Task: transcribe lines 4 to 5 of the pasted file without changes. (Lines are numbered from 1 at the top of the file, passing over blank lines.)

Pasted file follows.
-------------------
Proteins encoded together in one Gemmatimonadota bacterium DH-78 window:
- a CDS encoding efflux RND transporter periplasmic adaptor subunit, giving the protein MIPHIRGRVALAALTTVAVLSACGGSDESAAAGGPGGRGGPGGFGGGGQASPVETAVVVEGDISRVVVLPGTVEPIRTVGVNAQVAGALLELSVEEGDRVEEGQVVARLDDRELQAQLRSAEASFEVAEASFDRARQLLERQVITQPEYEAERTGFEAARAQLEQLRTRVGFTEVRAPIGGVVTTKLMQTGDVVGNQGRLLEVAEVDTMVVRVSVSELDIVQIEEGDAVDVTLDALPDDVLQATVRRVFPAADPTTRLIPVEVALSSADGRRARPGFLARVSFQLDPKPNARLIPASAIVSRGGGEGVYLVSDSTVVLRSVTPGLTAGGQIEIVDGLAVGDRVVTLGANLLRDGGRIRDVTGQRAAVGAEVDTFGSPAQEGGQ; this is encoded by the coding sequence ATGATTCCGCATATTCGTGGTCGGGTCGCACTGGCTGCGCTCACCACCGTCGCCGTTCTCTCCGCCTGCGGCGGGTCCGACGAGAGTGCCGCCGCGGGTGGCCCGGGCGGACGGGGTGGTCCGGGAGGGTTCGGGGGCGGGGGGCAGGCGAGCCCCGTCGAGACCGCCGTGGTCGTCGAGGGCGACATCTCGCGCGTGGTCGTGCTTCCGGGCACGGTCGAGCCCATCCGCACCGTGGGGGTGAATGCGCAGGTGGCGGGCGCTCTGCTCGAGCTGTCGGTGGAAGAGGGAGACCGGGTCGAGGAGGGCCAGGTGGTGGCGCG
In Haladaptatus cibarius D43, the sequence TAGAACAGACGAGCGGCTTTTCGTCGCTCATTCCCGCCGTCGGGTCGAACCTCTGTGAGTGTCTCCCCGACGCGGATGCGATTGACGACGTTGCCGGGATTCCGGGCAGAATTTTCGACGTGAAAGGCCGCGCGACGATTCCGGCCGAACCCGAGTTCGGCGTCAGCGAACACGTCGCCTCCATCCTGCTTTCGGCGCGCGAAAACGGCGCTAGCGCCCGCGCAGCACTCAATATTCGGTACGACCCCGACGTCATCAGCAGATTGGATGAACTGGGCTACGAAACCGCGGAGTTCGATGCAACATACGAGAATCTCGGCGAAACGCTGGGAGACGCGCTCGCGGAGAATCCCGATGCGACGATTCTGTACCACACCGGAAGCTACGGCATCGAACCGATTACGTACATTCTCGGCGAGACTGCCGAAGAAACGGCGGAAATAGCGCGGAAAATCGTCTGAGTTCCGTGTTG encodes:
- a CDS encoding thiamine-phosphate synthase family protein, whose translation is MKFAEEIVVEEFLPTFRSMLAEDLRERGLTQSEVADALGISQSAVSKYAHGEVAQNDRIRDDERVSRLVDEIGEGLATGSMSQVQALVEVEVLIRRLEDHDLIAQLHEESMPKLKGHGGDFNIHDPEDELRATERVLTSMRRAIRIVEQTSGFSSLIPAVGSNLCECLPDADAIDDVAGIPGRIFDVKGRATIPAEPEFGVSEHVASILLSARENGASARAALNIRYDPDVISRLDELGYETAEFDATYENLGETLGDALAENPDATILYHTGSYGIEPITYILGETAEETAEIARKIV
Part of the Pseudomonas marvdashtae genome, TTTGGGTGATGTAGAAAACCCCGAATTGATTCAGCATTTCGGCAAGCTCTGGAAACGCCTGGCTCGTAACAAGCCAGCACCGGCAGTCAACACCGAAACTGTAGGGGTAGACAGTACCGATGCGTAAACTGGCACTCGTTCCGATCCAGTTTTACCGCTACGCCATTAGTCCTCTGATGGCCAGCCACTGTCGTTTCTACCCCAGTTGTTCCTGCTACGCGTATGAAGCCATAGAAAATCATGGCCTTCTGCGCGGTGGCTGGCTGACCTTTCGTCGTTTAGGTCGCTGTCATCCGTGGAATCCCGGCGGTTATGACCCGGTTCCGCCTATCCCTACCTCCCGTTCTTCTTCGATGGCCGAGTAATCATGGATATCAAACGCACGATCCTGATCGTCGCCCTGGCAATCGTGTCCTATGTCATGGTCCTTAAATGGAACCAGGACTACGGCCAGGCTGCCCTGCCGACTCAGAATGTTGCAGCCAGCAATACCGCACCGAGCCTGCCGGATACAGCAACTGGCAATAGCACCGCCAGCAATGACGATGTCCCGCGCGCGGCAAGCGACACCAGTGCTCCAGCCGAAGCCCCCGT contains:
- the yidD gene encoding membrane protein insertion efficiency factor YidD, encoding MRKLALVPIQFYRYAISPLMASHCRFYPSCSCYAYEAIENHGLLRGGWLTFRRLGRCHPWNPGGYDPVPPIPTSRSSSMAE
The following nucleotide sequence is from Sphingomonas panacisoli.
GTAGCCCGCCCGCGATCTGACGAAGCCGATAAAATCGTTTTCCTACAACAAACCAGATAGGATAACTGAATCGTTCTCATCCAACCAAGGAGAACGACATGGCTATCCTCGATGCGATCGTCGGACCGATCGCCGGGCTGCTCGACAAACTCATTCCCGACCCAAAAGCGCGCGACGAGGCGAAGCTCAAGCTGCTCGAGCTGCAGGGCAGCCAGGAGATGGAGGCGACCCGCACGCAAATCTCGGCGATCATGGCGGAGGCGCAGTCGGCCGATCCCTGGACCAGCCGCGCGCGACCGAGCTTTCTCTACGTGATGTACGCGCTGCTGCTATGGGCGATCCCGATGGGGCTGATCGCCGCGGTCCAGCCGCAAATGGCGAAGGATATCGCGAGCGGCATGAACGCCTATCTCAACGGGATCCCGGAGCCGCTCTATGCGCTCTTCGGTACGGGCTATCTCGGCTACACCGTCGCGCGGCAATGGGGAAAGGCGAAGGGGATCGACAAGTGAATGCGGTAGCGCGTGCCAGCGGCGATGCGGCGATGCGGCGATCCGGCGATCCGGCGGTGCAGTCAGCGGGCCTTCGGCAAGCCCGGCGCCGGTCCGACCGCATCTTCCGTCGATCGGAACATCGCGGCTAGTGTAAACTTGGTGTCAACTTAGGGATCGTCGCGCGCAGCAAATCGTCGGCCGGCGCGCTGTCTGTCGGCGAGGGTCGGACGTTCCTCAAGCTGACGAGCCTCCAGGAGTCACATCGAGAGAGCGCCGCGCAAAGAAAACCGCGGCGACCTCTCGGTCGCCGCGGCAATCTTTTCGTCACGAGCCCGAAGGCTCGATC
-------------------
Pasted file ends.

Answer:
- a CDS encoding thiamine-phosphate synthase family protein, whose translation is MKFAEEIVVEEFLPTFRSMLAEDLRERGLTQSEVADALGISQSAVSKYAHGEVAQNDRIRDDERVSRLVDEIGEGLATGSMSQVQALVEVEVLIRRLEDHDLIAQLHEESMPKLKGHGGDFNIHDPEDELRATERVLTSMRRAIRIVEQTSGFSSLIPAVGSNLCECLPDADAIDDVAGIPGRIFDVKGRATIPAEPEFGVSEHVASILLSARENGASARAALNIRYDPDVISRLDELGYETAEFDATYENLGETLGDALAENPDATILYHTGSYGIEPITYILGETAEETAEIARKIV
Part of the Pseudomonas marvdashtae genome, TTTGGGTGATGTAGAAAACCCCGAATTGATTCAGCATTTCGGCAAGCTCTGGAAACGCCTGGCTCGTAACAAGCCAGCACCGGCAGTCAACACCGAAACTGTAGGGGTAGACAGTACCGATGCGTAAACTGGCACTCGTTCCGATCCAGTTTTACCGCTACGCCATTAGTCCTCTGATGGCCAGCCACTGTCGTTTCTACCCCAGTTGTTCCTGCTACGCGTATGAAGCCATAGAAAATCATGGCCTTCTGCGCGGTGGCTGGCTGACCTTTCGTCGTTTAGGTCGCTGTCATCCGTGGAATCCCGGCGGTTATGACCCGGTTCCGCCTATCCCTACCTCCCGTTCTTCTTCGATGGCCGAGTAATCATGGATATCAAACGCACGATCCTGATCGTCGCCCTGGCAATCGTGTCCTATGTCATGGTCCTTAAATGGAACCAGGACTACGGCCAGGCTGCCCTGCCGACTCAGAATGTTGCAGCCAGCAATACCGCACCGAGCCTGCCGGATACAGCAACTGGCAATAGCACCGCCAGCAATGACGATGTCCCGCGCGCGGCAAGCGACACCAGTGCTCCAGCCGAAGCCCCCGT contains: